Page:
First U.S. jobless claims under 400,000 for two weeks since epidemic

Data released by the U.S. Department of Labor on Thursday, June 10, showed that the number of first-time claims for unemployment benefits in the United States fell to 376,000 in the week ended June 5, slightly higher than market expectations of 370,000, but lower than the previous value of 385,000 in the previous week.

This is the sixth consecutive week that initial jobless claims, a major market concern during the epidemic, have fallen for two consecutive weeks below the 400,000 mark and continue to set new lows since March 14, 2020, the early stages of the outbreak of the new U.S. crown.

However, the figure is still twice the pre-epidemic level, with the last low seen on March 14, 2020, when 256,000 were added. The number of first-time applicants soared to nearly 3 million the week after that, peaking at over 6.1 million applicants in early April last year as the economy continued to shut down.

Meanwhile, as of two weeks ago (week of May 29), the number of continuing claims for unemployment benefits fell significantly by 258,000, the largest drop since mid-March, to a total of less than 3.5 million, and the lowest since the epidemic, which coincided with the peak of the epidemic last year, when the total number of continuing claims reached 18.9 million.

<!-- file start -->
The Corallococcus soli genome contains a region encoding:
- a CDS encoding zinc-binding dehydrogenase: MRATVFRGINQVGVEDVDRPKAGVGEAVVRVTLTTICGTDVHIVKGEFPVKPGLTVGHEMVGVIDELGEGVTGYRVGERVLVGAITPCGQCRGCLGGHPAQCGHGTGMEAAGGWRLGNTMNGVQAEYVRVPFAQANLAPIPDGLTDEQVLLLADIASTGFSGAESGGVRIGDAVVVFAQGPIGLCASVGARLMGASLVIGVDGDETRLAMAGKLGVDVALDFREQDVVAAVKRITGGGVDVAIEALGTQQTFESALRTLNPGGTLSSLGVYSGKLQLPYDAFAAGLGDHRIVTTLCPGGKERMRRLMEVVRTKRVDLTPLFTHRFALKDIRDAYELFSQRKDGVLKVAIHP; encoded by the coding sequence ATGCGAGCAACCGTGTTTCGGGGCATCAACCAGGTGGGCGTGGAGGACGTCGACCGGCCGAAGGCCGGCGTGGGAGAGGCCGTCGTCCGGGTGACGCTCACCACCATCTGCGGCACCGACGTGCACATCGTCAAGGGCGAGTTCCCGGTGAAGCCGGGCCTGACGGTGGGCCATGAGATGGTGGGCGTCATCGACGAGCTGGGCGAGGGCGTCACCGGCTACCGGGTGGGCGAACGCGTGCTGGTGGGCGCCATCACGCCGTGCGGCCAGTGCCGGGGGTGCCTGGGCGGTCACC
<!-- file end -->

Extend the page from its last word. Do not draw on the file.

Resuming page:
The number of people receiving some form of government benefits fell by 95,100 last week to a total of 15.35 million, about half the number for the same period in 2020. The analysis notes that the number of people filing for unemployment benefits in the U.S. is expected to continue to fall as expanded anti-epidemic emergency relief expires in September and a number of state governments make early cuts to this unconventional benefit, in line with the trend of an improving U.S. labor market and economic recovery.

Zerohedge, a financial blog known for its venom, has repeatedly pointed out that despite the falling numbers, more than 15 million Americans are still receiving some form of government benefits, with more than 11 million of them preferring to take advantage of the special-period unemployment benefits rather than go out to work, clearly contradicting yesterday’s release of JOLTS job openings, which rose above 9 million in April and reached a new record high. This is obviously a serious departure from yesterday’s release of JOLTS job openings, which surpassed 9 million in April and hit a record high.

Wall Street News has mentioned that at the end of April, there were 9.3 million vacancies across the United States, a record high, especially in the manufacturing and government sectors and other demanding positions are the most short of labor, the same period last year only 4.63 million vacancies.

On the one hand, companies can not hire people may aggravate the imbalance between the supply chain and end demand phenomenon. The Fed’s Brown Book also acknowledges that strong labor demand but suppressed supply will continue, even forcing some companies to shorten working hours and curb output.

At the same time, while wages and prices have not yet shown clear signs of labor supply and demand imbalances, there have been some hints of them in the production and retail sectors. And higher inflation expectations may depress the performance of risk assets, and do not rule out forcing the Fed to tighten policy.